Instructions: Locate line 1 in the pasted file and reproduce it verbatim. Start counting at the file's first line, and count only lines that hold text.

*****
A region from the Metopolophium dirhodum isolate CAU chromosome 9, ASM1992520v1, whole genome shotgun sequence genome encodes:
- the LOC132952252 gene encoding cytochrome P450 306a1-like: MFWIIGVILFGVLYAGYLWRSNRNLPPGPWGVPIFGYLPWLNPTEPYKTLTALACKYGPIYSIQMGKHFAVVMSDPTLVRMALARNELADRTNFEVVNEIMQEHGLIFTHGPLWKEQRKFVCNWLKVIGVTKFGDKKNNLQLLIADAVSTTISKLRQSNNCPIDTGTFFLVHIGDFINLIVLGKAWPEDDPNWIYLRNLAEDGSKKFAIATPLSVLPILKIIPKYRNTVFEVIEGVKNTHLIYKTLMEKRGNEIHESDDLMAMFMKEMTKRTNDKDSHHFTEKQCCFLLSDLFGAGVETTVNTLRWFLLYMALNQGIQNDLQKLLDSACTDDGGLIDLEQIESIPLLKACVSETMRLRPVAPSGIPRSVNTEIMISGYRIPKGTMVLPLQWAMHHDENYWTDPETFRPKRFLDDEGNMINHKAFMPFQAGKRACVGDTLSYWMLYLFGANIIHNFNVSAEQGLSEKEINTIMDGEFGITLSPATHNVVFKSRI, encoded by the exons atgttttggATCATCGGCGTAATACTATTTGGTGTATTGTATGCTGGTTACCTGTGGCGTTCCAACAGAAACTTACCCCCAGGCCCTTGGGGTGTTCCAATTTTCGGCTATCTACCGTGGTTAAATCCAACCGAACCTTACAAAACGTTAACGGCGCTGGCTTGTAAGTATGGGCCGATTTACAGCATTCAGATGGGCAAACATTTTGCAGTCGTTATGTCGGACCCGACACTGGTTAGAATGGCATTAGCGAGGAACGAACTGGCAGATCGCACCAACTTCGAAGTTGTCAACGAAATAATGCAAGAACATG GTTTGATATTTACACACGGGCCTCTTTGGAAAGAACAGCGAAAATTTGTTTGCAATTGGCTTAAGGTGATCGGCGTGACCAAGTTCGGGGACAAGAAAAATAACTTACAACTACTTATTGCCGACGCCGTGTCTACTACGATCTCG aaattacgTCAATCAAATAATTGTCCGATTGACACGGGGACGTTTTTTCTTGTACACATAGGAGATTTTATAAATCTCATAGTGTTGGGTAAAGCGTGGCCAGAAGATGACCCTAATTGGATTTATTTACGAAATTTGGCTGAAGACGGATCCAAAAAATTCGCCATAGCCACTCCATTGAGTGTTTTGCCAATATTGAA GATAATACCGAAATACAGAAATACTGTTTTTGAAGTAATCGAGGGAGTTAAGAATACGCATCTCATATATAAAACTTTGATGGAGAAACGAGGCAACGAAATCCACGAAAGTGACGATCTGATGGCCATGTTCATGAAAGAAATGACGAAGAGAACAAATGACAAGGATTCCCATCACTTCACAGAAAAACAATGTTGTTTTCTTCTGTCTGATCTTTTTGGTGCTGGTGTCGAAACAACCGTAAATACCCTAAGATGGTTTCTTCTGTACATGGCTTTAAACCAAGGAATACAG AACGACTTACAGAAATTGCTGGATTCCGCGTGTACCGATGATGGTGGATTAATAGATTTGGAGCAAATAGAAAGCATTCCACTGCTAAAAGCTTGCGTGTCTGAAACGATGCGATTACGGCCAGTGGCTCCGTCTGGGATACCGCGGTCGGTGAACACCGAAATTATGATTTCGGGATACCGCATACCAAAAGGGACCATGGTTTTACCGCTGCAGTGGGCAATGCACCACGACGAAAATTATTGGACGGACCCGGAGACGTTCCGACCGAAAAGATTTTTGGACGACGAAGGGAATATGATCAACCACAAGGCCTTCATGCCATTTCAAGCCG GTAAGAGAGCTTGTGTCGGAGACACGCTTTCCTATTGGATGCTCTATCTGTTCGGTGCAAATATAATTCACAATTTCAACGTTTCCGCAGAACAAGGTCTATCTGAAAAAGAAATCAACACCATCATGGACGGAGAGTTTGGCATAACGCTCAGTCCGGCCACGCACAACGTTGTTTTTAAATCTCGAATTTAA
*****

A region from the Metopolophium dirhodum isolate CAU chromosome 9, ASM1992520v1, whole genome shotgun sequence genome encodes: